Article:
We Christians relate to God by relating to Jesus Christ. Of course, Christians share many things with people of other religions, for instance a commitment to ethical life, a love of justice and peace, a reverence for holy people and places, and awe at the majesty of what is most ultimate, known as God in the language of monotheisms but going by other names in other religions. What makes Christians different, and what distinctly shapes our approach to ethics, justice and peace, reverence, and awe, is our relation to Jesus Christ. According to St. Paul, Christians are supposed to be “in Christ,” although he had difficulty saying what that meant.
Our two texts today present very different images of Jesus Christ. The Gospel from Luke shows Jesus as a teacher in the intimate setting of a dinner party. The texts from Luke for the last several weeks have presented various other settings for Jesus as the herald of the kingdom of God and the healer. Last week’s text showed Jesus talking with a lawyer about eternal life, with Jesus telling the story of the Good Samaritan. This text is set in the home of Mary and Martha. We know them much more fully from the Gospel of John in which they are shown as having a long and intimate friendship with Jesus. They were a well-to-do family in Bethany, near Jerusalem, where Jesus spent a lot of time. John tells of Jesus raising their brother Lazarus from the dead, which was both Jesus’ most important miracle, according to John, and also the reason why the authorities became concerned about Jesus and resolved to put him to death. The household of Mary and Martha was very important for Jesus.
The incident in our text contrasts their characters in ways that have become almost clichés in Christian preaching: Mary is spiritual while Martha is practical. It was Martha who issued the dinner invitation and prepared the banquet, while Mary sat at Jesus’ feet as a disciple. You doubtless have heard sermons about these two personality types for Christian women, the pillar of the church who cooks the meals and the devotee who reads spiritual books all day. Both are approved, although Jesus was a bit annoyed that Martha was making such a fuss, possibly because she wanted more attention. She also seemed a bit jealous of the attention Mary was getting as a Jesus-freak. Jesus’ response was to say that one dish would be plenty for the dinner and that she did not have to serve up a banquet.
What is important about this story is not anything that Jesus was teaching; his remarks are not recorded, although Luke does quote Jesus’ teachings in many other passages. What is important is his personality, the way he handled the touchy relations between the sisters. He had great affection for them both and was able to give Martha credit as his senior hostess and cook while also saying that she did not have to work so hard. He did not say that doe-eyed discipleship is more important than hospitality, only that hospitality can be kept in due proportion. He comforted Martha about her excessive worries and distractions. This is not Jesus the charismatic teacher or magical healer. This is Jesus the very human and hungry friend who adjusts and perfects the way people around him exercise love.
Compare this presentation of Jesus—it’s not even fitting to attach the title “Christ” to him in this vignette—with the text from Colossians. Colossians is what theologians call “high Christology,” focusing on the divinity of Christ. Our passage does not use the personal name “Jesus,” although Colossians elsewhere uses the phrase “Christ Jesus.” The first thing our passage does is to call attention to the distinction between the invisible God and Christ as its image. “Invisible” as applied to God in the first century does not mean only that God cannot be seen because of being an immaterial spirit. It means rather that God is so high above human comprehension and categories that nothing can describe God directly. John says (1:18) that no one has ever seen God, which is a change from claims in Exodus that Moses and others saw God; by Jesus’ time, people understood God as so high as to be the creator of everything that can be imagined at all. As our Colossians text puts it, God created all things visible and invisible in the sense of being spiritual, and therefore is above them. To say that Christ is the image of this High God is to say that he is the first thing that can be known and described about the unimaginable God. Paul, in 2 Corinthians 4, and the author of Hebrews, in the first chapter, also say that Christ is the image of God in this sense.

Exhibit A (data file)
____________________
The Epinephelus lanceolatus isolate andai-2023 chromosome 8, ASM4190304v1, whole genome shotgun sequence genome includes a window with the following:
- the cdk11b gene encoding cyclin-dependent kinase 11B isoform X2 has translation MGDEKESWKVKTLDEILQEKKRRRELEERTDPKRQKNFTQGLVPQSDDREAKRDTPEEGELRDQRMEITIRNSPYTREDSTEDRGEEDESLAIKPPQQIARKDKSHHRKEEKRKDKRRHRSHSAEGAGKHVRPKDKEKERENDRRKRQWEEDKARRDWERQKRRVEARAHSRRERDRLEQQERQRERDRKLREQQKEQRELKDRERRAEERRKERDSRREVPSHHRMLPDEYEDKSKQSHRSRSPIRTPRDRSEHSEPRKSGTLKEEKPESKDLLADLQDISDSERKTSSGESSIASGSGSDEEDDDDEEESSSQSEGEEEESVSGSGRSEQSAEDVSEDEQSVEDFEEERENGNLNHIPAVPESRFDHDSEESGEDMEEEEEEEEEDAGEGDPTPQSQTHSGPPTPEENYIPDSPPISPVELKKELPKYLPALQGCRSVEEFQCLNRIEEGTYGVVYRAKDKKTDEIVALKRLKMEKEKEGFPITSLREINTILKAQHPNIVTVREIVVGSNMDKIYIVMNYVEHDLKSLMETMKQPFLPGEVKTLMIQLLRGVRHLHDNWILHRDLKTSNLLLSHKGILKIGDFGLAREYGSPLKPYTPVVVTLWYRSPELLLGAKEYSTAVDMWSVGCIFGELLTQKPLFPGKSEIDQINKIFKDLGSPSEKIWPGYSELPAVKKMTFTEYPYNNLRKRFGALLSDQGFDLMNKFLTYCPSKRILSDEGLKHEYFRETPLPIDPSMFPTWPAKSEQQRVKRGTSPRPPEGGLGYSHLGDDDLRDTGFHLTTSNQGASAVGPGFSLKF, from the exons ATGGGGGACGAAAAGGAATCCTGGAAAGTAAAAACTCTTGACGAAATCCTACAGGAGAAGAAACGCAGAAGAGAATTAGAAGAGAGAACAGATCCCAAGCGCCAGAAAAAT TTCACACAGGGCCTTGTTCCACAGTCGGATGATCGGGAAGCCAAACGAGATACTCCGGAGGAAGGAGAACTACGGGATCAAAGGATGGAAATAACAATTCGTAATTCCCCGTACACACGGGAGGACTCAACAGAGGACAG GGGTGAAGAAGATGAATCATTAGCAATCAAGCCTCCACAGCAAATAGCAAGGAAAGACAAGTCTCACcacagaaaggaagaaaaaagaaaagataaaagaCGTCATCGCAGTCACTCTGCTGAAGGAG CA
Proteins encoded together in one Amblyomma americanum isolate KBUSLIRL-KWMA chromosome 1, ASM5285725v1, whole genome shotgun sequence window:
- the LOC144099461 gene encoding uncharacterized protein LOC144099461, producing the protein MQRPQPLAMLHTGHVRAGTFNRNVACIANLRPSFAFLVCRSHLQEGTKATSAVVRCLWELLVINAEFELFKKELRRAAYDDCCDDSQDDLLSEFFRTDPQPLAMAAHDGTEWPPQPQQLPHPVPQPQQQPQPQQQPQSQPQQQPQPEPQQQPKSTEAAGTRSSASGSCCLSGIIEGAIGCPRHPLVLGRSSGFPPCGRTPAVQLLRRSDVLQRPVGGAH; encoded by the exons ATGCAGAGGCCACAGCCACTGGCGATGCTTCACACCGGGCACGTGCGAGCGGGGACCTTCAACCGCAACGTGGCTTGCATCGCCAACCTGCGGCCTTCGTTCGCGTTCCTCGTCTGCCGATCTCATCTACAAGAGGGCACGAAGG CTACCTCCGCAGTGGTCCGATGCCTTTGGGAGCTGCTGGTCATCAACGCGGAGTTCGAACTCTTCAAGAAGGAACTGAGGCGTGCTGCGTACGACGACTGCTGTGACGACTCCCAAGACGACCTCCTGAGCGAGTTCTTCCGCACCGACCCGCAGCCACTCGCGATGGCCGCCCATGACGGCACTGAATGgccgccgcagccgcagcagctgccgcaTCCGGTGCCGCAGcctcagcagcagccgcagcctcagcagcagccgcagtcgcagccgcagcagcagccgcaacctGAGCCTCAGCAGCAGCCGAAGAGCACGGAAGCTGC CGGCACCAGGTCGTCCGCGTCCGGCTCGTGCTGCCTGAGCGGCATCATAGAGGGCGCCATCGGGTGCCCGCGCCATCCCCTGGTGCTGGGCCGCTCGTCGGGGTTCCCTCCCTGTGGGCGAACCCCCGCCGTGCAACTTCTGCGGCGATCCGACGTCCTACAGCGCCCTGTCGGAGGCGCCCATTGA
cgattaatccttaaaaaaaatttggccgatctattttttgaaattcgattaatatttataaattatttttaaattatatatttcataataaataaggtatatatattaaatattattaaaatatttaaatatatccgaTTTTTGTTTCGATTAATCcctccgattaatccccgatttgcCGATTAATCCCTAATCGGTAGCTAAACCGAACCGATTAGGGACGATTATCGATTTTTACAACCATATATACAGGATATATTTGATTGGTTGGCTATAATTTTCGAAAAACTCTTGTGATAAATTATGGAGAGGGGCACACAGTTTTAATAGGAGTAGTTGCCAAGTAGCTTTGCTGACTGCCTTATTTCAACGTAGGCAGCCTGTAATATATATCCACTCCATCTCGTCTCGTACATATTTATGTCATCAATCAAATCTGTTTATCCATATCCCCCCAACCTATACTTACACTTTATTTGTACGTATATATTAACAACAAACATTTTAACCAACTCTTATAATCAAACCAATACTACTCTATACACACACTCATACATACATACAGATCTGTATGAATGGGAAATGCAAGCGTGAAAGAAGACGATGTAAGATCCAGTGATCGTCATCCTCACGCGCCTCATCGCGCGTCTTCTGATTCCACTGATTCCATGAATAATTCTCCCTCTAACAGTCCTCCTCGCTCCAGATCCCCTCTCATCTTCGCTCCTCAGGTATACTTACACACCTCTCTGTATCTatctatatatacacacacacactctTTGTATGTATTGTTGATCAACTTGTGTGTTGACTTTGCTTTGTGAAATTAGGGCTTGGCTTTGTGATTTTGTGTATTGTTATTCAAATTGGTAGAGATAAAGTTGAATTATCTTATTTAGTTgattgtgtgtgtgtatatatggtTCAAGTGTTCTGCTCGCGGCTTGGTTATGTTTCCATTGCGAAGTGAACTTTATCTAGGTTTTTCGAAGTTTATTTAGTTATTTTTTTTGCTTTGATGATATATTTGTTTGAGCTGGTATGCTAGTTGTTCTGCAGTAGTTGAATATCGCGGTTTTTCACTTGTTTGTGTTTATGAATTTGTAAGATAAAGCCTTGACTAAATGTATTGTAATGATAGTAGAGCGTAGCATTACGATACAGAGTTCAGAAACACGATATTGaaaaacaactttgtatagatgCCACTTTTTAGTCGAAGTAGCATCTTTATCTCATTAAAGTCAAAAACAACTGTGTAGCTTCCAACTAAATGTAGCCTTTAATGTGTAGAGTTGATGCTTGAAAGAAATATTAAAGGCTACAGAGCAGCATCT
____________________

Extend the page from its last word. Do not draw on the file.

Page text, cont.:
Colossians says that Christ provides an image by which we can grasp the unimaginable God, because Christ is the firstborn of all creation. Christ is the first creature who then becomes the means by which all other creatures come to be. “[F]or in him all things in heaven and on earth were created, things visible and invisible, whether thrones or dominions or rulers or powers.” “ Thrones, dominions, rulers, and powers” are various ranks of angels, invisible spirits, according to the first century belief. The idea of Christ as the one who is “before all things” and in whom “all things hold together,” is like the idea of Logos at the beginning of the Gospel of John, a primordial structure and power by means of which all the world is created. In John, the suggestion is that the Logos is a companion to God the creator. Colossians is plain that Christ is the first creature, subordinate to God yet prior to all else.
Later theologians in Western Christianity would side with John, interpreting him to mean that the Logos is equal to God, and is fully a part of Trinitarian divinity. Theologians in Easter Orthodox Christianity would keep the emphasis on subordination in Colossians, emphasizing that the Son is begotten by the Father and that this is not a reciprocal relation. However we line up with that later dispute, Colossians says that we understand the incomprehensible God by understanding Christ.